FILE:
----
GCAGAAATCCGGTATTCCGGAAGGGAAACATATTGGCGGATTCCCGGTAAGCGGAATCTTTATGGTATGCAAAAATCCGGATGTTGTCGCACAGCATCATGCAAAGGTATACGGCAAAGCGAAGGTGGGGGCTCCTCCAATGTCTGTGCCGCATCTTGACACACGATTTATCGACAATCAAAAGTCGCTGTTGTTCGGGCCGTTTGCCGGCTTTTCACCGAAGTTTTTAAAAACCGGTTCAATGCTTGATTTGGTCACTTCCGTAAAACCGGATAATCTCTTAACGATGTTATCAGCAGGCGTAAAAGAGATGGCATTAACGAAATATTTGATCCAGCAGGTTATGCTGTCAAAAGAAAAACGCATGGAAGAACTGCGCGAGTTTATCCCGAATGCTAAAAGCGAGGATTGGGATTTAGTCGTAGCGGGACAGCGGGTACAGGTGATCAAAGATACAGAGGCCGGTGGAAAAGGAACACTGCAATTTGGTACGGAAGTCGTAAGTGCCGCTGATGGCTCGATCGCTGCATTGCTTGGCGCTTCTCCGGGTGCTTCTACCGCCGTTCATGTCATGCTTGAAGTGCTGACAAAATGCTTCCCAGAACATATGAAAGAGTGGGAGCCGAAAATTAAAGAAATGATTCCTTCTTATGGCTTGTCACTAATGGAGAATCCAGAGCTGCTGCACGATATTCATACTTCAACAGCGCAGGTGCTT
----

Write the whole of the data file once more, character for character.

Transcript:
GCAGAAATCCGGTATTCCGGAAGGGAAACATATTGGCGGATTCCCGGTAAGCGGAATCTTTATGGTATGCAAAAATCCGGATGTTGTCGCACAGCATCATGCAAAGGTATACGGCAAAGCGAAGGTGGGGGCTCCTCCAATGTCTGTGCCGCATCTTGACACACGATTTATCGACAATCAAAAGTCGCTGTTGTTCGGGCCGTTTGCCGGCTTTTCACCGAAGTTTTTAAAAACCGGTTCAATGCTTGATTTGGTCACTTCCGTAAAACCGGATAATCTCTTAACGATGTTATCAGCAGGCGTAAAAGAGATGGCATTAACGAAATATTTGATCCAGCAGGTTATGCTGTCAAAAGAAAAACGCATGGAAGAACTGCGCGAGTTTATCCCGAATGCTAAAAGCGAGGATTGGGATTTAGTCGTAGCGGGACAGCGGGTACAGGTGATCAAAGATACAGAGGCCGGTGGAAAAGGAACACTGCAATTTGGTACGGAAGTCGTAAGTGCCGCTGATGGCTCGATCGCTGCATTGCTTGGCGCTTCTCCGGGTGCTTCTACCGCCGTTCATGTCATGCTTGAAGTGCTGACAAAATGCTTCCCAGAACATATGAAAGAGTGGGAGCCGAAAATTAAAGAAATGATTCCTTCTTATGGCTTGTCACTAATGGAGAATCCAGAGCTGCTGCACGATATTCATACTTCAACAGCGCAGGTGCTT